Using Stories for Teaching Primary Social Studies, pp. 3 of 8

Stories for Primary Social Studies

Figure 1 below shows a list of story books suitable for the primary social studies curriculum in Singapore. It is an extension of the list in Sim (2004, pp. 142-143). The story books can be obtained from the National Library. To source for more books in the library, teachers can go to the collection of folktales in the Children’s Section. Look out for books that are classified under 398.2. Look out for award winning children’s books such as those that are awarded the Newbery Medal, Carnegie Medal, Canadian Children’s Book of the Year Award, Australian Children’s Book of the Year Award and the Esther Glen Award. Besides these books, one can also obtain stories from the Internet. Do a search with the word “story tell” for instance and many sites will be listed.

Teaching Approaches Using Stories

Teachers can either read or tell stories to their students. Story reading involves the teacher reading from a storybook to students. The focus is on the words. There is not much eye contact with students and teachers use their voices and facial expressions to draw students’ attention to the story. Students can be active by chiming in on repetitive sections of the story, suggesting obvious words, predicting story outcomes or engaging in expressive activities (Holdaway, 1979). In storytelling, the focus is on the audience (Turner-Bisset, 2005). Teachers will memorise and internalise the story and tell the story without referring to the storybook. They have eye contact with students all the time and use their voices, facial expressions, gestures and body language and even props to engage them in the story. They can also involve students in the story by getting them to chant, sing along, clap and dance. Storytelling can therefore be more challenging than story reading as it requires more teacher preparation. Teachers need to learn the story without referring to the storybook and they have to think of ways to involve their listeners. This is especially so if there are young listeners who cannot sit still for long and love to move around or do something together with or for the characters in the story.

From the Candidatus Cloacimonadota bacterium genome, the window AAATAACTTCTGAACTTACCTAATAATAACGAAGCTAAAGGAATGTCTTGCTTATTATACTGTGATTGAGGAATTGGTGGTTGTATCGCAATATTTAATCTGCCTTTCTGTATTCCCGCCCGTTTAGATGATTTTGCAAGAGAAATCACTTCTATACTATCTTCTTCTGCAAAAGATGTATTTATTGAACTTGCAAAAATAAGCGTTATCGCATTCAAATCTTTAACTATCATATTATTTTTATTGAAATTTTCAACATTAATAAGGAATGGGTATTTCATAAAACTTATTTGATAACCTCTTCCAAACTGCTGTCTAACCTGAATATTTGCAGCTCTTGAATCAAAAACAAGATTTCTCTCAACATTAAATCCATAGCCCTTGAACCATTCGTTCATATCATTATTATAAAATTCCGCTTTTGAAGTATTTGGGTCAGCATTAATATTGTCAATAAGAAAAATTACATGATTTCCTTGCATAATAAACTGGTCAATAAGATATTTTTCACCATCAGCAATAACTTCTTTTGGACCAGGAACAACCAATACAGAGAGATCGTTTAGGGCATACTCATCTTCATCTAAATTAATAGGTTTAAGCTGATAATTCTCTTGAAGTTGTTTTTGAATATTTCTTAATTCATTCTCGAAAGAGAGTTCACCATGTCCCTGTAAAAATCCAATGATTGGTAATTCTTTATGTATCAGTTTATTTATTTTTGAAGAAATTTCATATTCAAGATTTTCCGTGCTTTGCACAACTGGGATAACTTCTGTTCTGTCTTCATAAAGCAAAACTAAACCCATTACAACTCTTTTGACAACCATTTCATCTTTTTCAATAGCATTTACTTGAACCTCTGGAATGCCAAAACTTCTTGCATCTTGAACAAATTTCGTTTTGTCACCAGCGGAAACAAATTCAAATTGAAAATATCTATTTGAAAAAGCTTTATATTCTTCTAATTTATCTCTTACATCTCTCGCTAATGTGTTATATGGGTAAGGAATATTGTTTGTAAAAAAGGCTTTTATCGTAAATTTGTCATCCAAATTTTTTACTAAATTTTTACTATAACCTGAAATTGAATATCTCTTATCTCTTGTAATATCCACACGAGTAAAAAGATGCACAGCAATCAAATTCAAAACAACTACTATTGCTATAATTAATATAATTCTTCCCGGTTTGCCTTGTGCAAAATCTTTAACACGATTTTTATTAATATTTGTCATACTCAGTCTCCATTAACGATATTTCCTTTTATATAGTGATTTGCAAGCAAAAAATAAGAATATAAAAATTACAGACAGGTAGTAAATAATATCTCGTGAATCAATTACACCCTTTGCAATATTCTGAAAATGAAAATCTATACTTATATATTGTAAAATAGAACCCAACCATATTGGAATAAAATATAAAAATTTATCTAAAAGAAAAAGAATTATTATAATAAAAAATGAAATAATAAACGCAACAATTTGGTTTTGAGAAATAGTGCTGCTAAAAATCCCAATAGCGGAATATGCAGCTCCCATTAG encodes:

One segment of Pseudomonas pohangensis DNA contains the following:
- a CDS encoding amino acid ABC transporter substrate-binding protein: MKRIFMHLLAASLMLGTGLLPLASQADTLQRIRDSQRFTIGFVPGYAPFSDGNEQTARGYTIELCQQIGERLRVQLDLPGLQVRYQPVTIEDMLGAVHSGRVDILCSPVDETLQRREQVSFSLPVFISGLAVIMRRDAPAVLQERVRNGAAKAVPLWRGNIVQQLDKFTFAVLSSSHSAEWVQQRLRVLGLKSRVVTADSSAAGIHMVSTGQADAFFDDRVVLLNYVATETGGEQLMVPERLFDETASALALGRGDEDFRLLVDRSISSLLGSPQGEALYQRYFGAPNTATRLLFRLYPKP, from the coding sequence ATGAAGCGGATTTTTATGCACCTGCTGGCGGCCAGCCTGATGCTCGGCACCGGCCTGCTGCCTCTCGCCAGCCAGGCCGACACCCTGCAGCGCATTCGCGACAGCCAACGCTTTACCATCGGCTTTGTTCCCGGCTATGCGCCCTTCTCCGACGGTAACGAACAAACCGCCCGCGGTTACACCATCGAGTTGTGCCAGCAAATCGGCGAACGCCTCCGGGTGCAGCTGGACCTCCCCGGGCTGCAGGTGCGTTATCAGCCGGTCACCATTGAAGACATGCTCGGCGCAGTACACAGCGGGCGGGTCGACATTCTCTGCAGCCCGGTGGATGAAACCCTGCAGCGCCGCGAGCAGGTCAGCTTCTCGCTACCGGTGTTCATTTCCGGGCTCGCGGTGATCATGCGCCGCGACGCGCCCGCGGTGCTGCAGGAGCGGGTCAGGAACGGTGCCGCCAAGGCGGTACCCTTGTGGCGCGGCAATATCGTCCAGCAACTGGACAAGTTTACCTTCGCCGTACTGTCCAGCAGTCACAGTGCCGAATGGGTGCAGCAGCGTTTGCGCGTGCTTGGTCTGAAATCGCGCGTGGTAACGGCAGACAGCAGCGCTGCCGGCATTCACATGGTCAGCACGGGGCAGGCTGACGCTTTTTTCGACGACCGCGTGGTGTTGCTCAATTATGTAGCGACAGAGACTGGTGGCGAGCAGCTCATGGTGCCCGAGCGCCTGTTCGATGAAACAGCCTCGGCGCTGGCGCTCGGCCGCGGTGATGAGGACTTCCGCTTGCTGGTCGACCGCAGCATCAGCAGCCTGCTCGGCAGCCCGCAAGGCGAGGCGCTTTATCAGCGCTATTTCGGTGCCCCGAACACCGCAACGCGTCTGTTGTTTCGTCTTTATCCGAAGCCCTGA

In the following section, under story reading, two approaches will be shared. They are the shared book approach and the integrated biographical inquiry. The difference between the two approaches is that in the former, teachers will read to the class whereas in the latter, teachers will get the class to do their own independent reading for the completion of a social studies task. Storytelling as the third approach will be further elaborated.   

An Inspiring Quote

"[Open-mindedness] includes an active desire to listen to more sides than one; to give heed to facts from whatever source they come; to give full attention to alternative possibilities; to recognize the possibility of error even in the beliefs that are dearest to us."

~ John Dewey, How We Think

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